There are some quirks, however.  The system mimics the way an automatic wants to accelerate at low speeds when you let off the brakes, but it’s not exactly the same.  At a complete stop, the motor is not trying to push the car against the will of the brakes.  Instead, when you lift off the brakes, the motor engages a few moments later — which  means you can roll backwards a bit.  It also means that if you don’t sufficiently lift off the brakes, you’ll simply roll backwards until you do.  The other problem with the design is that as you’re slowing down and approach zero, the forward push that the motor is providing suddenly stops, which makes for a less-than-smooth stopping experience.

Regenerative braking is generally a joy to work with.  As I’d mentioned before, it’s an integral part of the experience, and means that you don’t have to swap back and forth between the brakes and accelerator in traffic.  There’s one unfortunate quirk in this system in temporarily low-traction situations.  A number of times, I’ve been slowing down and hit a low-traction situation (going over a large bump, spot of ice, etc.) and the regenerative braking doesn’t just back off, it completely shuts down — which means I’m lurching forward faster than I’d intended, and without my foot on the brake to correct the situation (since regenerative braking is performed on the less-effective rear wheels, there’s still plenty of brake power left in the front wheels, but only with the brake pedal).  While rare, it’s a particularly unsafe situation — but I’m not sure what could be done about it without regenerative braking independently on all 4 wheels.

Noise Levels

Turning the car on is about the same amount of noise as turning a traditional car to the “ON” position without starting it — you hear beeps, a little noise from the brake pump, and a bit of noise from the battery coolant pump.  It never gets old telling people “yup, the car is on!”

Crawling forward in the car is nearly silent — you hear the tires on the road and any noises from the tires meeting debris.

Anything above 5 MPH results in enough tire noise that you can tell there’s a car moving.  The difference is, there’s no engine noise.

Flooring it results in a little bit of in-cabin electric motor noise.  It’s really amazing to be able to really gun it without creating a lot of noise.  From outside the car, you pretty much only hear tire noise.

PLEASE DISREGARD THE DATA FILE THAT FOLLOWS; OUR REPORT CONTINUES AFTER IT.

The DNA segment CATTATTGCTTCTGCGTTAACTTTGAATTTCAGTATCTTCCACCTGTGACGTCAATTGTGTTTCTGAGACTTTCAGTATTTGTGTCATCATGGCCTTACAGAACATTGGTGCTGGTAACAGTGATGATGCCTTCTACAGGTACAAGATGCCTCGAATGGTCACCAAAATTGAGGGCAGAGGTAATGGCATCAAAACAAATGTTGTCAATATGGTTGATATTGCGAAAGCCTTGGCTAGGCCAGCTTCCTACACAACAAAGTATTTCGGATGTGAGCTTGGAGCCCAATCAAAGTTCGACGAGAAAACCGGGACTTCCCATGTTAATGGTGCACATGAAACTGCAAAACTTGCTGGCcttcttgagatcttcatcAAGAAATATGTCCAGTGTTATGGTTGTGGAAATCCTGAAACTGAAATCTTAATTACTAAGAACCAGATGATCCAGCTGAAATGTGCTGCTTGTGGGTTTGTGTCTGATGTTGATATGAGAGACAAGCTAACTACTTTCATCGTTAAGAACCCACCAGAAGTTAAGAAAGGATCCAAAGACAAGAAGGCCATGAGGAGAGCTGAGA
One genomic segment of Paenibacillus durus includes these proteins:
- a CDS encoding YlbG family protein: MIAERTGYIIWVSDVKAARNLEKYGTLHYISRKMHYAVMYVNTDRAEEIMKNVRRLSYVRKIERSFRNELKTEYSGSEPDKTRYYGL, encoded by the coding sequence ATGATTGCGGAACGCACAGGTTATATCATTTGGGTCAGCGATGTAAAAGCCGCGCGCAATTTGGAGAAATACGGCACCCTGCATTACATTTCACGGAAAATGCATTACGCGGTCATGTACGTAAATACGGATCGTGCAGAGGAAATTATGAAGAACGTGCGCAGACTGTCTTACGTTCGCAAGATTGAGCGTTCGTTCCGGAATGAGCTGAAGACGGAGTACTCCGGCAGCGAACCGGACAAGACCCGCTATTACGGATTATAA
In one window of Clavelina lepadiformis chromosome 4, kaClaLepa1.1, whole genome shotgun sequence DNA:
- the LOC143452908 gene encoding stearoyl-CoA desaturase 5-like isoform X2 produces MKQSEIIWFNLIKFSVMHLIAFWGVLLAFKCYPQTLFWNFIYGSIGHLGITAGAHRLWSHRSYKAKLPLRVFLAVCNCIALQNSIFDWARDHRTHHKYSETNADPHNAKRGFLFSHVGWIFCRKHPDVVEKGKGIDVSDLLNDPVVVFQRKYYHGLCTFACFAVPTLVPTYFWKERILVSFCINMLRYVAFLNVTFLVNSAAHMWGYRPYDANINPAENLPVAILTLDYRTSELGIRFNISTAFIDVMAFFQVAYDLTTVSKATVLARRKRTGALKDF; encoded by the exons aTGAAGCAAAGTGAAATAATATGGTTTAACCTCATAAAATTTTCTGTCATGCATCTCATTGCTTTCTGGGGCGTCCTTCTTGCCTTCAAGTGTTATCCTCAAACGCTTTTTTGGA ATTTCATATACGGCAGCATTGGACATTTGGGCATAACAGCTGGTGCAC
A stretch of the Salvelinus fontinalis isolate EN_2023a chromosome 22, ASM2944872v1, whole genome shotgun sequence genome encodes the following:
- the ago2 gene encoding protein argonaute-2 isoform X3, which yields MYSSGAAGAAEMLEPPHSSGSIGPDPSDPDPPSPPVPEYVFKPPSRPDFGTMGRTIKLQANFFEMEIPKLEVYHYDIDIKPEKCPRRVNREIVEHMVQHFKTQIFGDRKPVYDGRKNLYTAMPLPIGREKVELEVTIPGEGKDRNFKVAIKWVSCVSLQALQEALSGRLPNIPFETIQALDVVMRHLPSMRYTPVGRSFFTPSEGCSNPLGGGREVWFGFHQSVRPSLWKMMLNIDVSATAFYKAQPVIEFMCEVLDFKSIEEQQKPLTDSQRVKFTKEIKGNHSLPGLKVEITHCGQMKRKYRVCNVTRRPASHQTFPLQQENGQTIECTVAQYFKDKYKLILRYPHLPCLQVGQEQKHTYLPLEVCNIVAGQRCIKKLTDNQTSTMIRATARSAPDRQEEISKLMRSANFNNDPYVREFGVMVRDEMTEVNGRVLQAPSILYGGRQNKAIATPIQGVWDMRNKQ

Normal cruising is simply about the tire and wind noise.  The wind noise in the Roadster is significantly higher than in most cars — primarily due to the design of the removable top, windows, and seals.  It took a little bit of getting used to, and I look forward to the day of an EV where you can barely hear the wind or tire  noise.

I haven’t had the opportunity to drive with the hard top on to see what effect that has on noise levels, especially in the rain.  When it’s raining, you can definitely hear it on the soft top, especially while driving.  I’ll take this over engine noise any day.

There are rattles (detectable at low speeds) which seem abnormal (and I’ve had Tesla investigate, without success).  Rattles drive me crazy and I’m doing my best to ignore them.   Whether they’re normal in the Roadster or not, I don’t know — but if they’re normal in the upcoming Model S, I’ll not only be disappointed, but very worried about the complaints Tesla will receive.

One last minor nit-pick is with the sound (and feel) of the play in the transmission (the single-speed reduction gearbox).  When the torque output switches directions (e.g. while driving in traffic — forward acceleration followed by regenerative deceleration), the play in the transmission can be felt and heard at low speeds.  It would be great to clean up this experience.